The American Clock

I’ve got to get out more.

Last night, I trekked downtown to small venue I’d never been to before, one of the performing spaces for Cornish School of the Arts (it may be the only one…I don’t know).   I went to see the opening of The American Clock, by Arthur Miller, directed by Carol Roscoe.   Having directed a few university plays myself, and having experienced a wide variety of final products in such venues,  I went in with few expectations, which, by the way, I find to be the most rewarding approach to seeing theatre these days.   As I settled into my seat in the large, square black box theatre, I couldn’t help but reflect on all the time I spent in such places over the years.   A low ceiling, batten grid above me, small audience, large, deep squarish playing space.  To my right, a piano and ambiguous wing space.  In front of me a raised platform and a piece of rolling scaffolding.  To the left, not much…another shadowy space for entrances and exits and waiting.   It felt good to be there, in this rough theatre where students hammer away at their craft.  I imagined the classes there, and the exercises, and the rehearsals, Carol challenging these students, calling out of them performances they didn’t know they were capable of.   The play itself must have been a daring thing when it was written, it’s vaudevillian structure an unusual form by which to take on the morality and ethics of the Great Depression.   I knew nothing of The American Clock before the curtain went up, and I don’t know much more now in terms of the larger context of the play, but I found it compelling given the economics of today.  In her “Director’s Notes”, Carol talks of the frightening nature of the play, and after seeing it, I see what she meant.   I’ve been fortunate in the present economic downturn, but many have not.  It is devastating to lose all you have, and again, I say that without having lived through it, so in the spirit of AA, I suppose I should just shut up.  But my point is that the play as delivered by these talented young actors is a helpful and challenging meditation on the times in which we live.  The rise of multinational corporations, corporate farming, the role of “assistance” and its delivery, the difficulties of small business, the size and role of the federal government, the rising rage of those hardest hit by the times…it’s all there.   And when the music dies and the piano is carted away, the frustration and anger rises to a fever pitch, and the performances of the mother and father of the family in those moments are gutsy and heartbreaking.   I imagined just such scenes taking place in living rooms around the country over and over in the past five years.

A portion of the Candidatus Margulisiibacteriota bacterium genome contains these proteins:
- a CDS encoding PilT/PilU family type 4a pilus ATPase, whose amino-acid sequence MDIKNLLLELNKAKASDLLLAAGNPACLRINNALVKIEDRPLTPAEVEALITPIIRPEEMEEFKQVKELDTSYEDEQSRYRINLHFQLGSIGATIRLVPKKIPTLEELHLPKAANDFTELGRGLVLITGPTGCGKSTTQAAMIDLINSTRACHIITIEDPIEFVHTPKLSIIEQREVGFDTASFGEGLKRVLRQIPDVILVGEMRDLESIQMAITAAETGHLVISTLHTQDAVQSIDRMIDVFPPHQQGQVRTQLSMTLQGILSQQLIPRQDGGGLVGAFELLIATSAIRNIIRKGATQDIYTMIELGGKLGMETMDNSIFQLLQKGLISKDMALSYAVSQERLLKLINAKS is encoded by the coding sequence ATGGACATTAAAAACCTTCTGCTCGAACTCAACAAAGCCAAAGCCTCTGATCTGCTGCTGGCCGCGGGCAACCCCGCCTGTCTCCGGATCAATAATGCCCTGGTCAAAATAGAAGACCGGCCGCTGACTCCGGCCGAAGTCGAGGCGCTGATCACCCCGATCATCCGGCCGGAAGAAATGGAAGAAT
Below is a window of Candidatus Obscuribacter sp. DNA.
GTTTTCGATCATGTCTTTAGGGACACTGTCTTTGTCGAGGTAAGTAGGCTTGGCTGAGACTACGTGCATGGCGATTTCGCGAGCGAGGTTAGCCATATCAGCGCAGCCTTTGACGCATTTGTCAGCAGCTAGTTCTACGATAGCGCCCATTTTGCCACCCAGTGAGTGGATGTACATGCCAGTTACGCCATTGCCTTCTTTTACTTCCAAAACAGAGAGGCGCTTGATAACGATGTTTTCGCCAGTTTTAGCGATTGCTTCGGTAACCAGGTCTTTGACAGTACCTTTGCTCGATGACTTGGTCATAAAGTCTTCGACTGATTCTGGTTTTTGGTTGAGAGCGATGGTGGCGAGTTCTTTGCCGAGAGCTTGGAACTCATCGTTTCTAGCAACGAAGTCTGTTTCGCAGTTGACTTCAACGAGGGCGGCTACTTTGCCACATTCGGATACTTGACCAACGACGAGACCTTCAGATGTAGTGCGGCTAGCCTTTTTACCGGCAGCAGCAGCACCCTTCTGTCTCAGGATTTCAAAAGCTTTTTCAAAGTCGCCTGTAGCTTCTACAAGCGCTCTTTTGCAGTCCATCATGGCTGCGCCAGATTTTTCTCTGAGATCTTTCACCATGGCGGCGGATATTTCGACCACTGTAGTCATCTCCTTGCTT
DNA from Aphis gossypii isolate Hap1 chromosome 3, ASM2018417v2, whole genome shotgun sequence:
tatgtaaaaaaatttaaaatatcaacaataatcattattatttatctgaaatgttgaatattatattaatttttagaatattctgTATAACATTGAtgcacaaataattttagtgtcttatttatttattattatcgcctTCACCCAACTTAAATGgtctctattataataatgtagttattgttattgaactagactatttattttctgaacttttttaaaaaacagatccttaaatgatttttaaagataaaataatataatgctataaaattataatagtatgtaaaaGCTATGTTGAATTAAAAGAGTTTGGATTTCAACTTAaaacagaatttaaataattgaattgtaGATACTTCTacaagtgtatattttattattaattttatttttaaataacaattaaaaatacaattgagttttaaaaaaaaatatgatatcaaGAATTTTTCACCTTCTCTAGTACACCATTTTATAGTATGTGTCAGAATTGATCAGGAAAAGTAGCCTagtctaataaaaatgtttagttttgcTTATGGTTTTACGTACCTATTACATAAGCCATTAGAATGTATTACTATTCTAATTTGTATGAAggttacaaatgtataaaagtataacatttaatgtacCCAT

I thought of my grandfather and grandmother as I watched.  He was a sharecropper in the 30’s, and it was difficult.   He was a crusty old man, and our sensibilities didn’t match up very well.  But as I reflect on what he lived through, I again  think I should have been kinder to him.   It’s so easy to judge.

Hats off to Cornish for this production.   Thanks.

The show runs this weekend (except for Thursday night), with a Sunday matinee and a Monday night performance as well.

How can you lose a whole country?

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